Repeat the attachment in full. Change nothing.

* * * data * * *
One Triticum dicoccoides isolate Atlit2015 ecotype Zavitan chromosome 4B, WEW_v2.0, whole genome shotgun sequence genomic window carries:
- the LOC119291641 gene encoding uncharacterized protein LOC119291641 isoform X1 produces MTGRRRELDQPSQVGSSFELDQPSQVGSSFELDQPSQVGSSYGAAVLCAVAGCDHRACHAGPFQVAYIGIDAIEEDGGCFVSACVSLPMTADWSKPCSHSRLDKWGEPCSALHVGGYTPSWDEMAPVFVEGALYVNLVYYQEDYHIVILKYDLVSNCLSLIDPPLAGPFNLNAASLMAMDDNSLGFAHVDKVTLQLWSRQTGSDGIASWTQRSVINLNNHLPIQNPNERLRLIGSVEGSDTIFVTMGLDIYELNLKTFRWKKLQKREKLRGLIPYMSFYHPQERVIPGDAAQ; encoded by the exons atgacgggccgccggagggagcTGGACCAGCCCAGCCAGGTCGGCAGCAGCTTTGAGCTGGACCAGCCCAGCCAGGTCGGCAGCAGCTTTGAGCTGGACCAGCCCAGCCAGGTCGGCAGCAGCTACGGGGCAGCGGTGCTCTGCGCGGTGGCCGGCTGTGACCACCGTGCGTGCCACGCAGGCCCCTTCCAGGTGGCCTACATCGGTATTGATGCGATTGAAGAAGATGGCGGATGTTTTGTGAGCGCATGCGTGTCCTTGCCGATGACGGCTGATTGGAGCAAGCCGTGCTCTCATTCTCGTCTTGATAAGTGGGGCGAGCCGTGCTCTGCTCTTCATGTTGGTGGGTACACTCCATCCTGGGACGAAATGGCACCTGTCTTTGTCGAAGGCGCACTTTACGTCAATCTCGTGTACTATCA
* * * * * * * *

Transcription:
One Triticum dicoccoides isolate Atlit2015 ecotype Zavitan chromosome 4B, WEW_v2.0, whole genome shotgun sequence genomic window carries:
- the LOC119291641 gene encoding uncharacterized protein LOC119291641 isoform X1 produces MTGRRRELDQPSQVGSSFELDQPSQVGSSFELDQPSQVGSSYGAAVLCAVAGCDHRACHAGPFQVAYIGIDAIEEDGGCFVSACVSLPMTADWSKPCSHSRLDKWGEPCSALHVGGYTPSWDEMAPVFVEGALYVNLVYYQEDYHIVILKYDLVSNCLSLIDPPLAGPFNLNAASLMAMDDNSLGFAHVDKVTLQLWSRQTGSDGIASWTQRSVINLNNHLPIQNPNERLRLIGSVEGSDTIFVTMGLDIYELNLKTFRWKKLQKREKLRGLIPYMSFYHPQERVIPGDAAQ; encoded by the exons atgacgggccgccggagggagcTGGACCAGCCCAGCCAGGTCGGCAGCAGCTTTGAGCTGGACCAGCCCAGCCAGGTCGGCAGCAGCTTTGAGCTGGACCAGCCCAGCCAGGTCGGCAGCAGCTACGGGGCAGCGGTGCTCTGCGCGGTGGCCGGCTGTGACCACCGTGCGTGCCACGCAGGCCCCTTCCAGGTGGCCTACATCGGTATTGATGCGATTGAAGAAGATGGCGGATGTTTTGTGAGCGCATGCGTGTCCTTGCCGATGACGGCTGATTGGAGCAAGCCGTGCTCTCATTCTCGTCTTGATAAGTGGGGCGAGCCGTGCTCTGCTCTTCATGTTGGTGGGTACACTCCATCCTGGGACGAAATGGCACCTGTCTTTGTCGAAGGCGCACTTTACGTCAATCTCGTGTACTATCA